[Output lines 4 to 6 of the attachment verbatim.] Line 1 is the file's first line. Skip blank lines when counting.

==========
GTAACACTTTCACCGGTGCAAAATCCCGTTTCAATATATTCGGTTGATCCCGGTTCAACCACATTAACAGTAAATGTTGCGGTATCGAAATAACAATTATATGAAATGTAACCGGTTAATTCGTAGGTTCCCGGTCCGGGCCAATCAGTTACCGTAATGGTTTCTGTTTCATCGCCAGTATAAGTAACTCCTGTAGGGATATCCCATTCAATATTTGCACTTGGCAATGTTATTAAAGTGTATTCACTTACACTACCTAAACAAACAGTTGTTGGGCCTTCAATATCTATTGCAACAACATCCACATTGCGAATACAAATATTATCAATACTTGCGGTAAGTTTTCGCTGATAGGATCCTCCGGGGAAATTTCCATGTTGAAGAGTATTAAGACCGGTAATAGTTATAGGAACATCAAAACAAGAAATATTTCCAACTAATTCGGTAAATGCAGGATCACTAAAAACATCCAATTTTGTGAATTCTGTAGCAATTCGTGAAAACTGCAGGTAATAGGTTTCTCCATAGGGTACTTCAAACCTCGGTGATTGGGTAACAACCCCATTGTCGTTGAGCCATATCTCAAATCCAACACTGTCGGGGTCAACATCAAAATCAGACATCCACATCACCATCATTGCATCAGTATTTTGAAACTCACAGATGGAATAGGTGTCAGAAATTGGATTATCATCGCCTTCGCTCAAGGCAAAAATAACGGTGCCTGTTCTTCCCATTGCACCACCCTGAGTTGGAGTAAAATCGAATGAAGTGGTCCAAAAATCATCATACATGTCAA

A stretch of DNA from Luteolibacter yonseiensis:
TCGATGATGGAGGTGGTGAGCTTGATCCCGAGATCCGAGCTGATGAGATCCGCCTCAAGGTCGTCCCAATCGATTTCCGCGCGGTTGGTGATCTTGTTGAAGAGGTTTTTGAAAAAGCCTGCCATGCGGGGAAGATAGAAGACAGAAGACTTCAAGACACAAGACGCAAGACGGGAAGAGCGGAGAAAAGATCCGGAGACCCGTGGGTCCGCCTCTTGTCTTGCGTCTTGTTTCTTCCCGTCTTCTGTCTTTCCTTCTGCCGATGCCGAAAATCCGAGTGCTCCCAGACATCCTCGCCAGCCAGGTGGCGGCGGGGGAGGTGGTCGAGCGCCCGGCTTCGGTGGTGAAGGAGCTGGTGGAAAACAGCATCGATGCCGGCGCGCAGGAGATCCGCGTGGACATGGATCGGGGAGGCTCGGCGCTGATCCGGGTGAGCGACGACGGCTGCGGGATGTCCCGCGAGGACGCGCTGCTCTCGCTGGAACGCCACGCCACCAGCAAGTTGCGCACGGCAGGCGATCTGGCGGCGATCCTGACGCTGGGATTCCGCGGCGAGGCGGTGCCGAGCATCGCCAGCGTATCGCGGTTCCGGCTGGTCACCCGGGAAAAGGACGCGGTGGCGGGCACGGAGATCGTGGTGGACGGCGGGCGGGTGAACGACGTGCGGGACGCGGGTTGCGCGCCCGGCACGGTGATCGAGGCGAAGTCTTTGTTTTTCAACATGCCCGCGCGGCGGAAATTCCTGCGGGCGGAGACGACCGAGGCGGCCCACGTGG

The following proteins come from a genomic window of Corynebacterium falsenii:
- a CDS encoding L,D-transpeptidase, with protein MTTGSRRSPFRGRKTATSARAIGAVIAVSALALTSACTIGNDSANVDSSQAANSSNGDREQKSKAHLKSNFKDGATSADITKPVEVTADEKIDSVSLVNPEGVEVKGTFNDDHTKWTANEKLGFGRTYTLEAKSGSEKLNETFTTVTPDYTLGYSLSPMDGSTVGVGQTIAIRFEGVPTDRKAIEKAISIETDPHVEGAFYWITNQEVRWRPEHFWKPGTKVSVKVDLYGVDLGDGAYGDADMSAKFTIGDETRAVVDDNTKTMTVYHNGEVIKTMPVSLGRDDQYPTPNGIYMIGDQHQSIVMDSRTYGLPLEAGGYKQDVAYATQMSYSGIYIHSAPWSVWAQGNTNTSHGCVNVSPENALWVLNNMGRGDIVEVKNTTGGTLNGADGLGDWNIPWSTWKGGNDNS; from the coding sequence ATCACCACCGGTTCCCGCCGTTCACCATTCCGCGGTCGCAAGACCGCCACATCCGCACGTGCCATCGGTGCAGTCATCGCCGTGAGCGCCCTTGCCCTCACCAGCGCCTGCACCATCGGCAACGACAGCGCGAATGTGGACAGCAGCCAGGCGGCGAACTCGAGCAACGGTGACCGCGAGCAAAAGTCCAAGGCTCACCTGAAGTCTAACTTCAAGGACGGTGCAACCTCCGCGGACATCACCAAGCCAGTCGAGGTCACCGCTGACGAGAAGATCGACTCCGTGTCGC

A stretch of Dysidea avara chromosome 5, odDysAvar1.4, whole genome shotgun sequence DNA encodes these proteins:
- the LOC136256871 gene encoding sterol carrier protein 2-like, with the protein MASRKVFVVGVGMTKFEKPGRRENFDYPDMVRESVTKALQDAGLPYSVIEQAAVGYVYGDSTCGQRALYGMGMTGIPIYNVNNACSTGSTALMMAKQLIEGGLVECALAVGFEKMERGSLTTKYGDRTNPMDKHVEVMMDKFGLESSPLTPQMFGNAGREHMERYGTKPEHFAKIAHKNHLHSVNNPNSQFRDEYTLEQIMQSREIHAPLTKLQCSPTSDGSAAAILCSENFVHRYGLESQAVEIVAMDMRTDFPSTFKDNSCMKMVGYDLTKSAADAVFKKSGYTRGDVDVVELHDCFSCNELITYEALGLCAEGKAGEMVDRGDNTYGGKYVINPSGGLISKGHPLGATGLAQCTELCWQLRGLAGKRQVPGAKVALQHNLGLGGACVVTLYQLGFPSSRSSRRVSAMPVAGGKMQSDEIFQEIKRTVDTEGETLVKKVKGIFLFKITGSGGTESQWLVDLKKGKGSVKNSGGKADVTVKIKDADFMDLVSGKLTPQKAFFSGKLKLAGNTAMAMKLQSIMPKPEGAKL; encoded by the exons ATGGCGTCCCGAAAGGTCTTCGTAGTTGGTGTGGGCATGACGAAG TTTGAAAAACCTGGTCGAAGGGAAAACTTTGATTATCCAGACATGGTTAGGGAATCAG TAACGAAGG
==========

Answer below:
The following proteins come from a genomic window of Corynebacterium falsenii:
- a CDS encoding L,D-transpeptidase, with protein MTTGSRRSPFRGRKTATSARAIGAVIAVSALALTSACTIGNDSANVDSSQAANSSNGDREQKSKAHLKSNFKDGATSADITKPVEVTADEKIDSVSLVNPEGVEVKGTFNDDHTKWTANEKLGFGRTYTLEAKSGSEKLNETFTTVTPDYTLGYSLSPMDGSTVGVGQTIAIRFEGVPTDRKAIEKAISIETDPHVEGAFYWITNQEVRWRPEHFWKPGTKVSVKVDLYGVDLGDGAYGDADMSAKFTIGDETRAVVDDNTKTMTVYHNGEVIKTMPVSLGRDDQYPTPNGIYMIGDQHQSIVMDSRTYGLPLEAGGYKQDVAYATQMSYSGIYIHSAPWSVWAQGNTNTSHGCVNVSPENALWVLNNMGRGDIVEVKNTTGGTLNGADGLGDWNIPWSTWKGGNDNS; from the coding sequence ATCACCACCGGTTCCCGCCGTTCACCATTCCGCGGTCGCAAGACCGCCACATCCGCACGTGCCATCGGTGCAGTCATCGCCGTGAGCGCCCTTGCCCTCACCAGCGCCTGCACCATCGGCAACGACAGCGCGAATGTGGACAGCAGCCAGGCGGCGAACTCGAGCAACGGTGACCGCGAGCAAAAGTCCAAGGCTCACCTGAAGTCTAACTTCAAGGACGGTGCAACCTCCGCGGACATCACCAAGCCAGTCGAGGTCACCGCTGACGAGAAGATCGACTCCGTGTCGC

A stretch of Dysidea avara chromosome 5, odDysAvar1.4, whole genome shotgun sequence DNA encodes these proteins: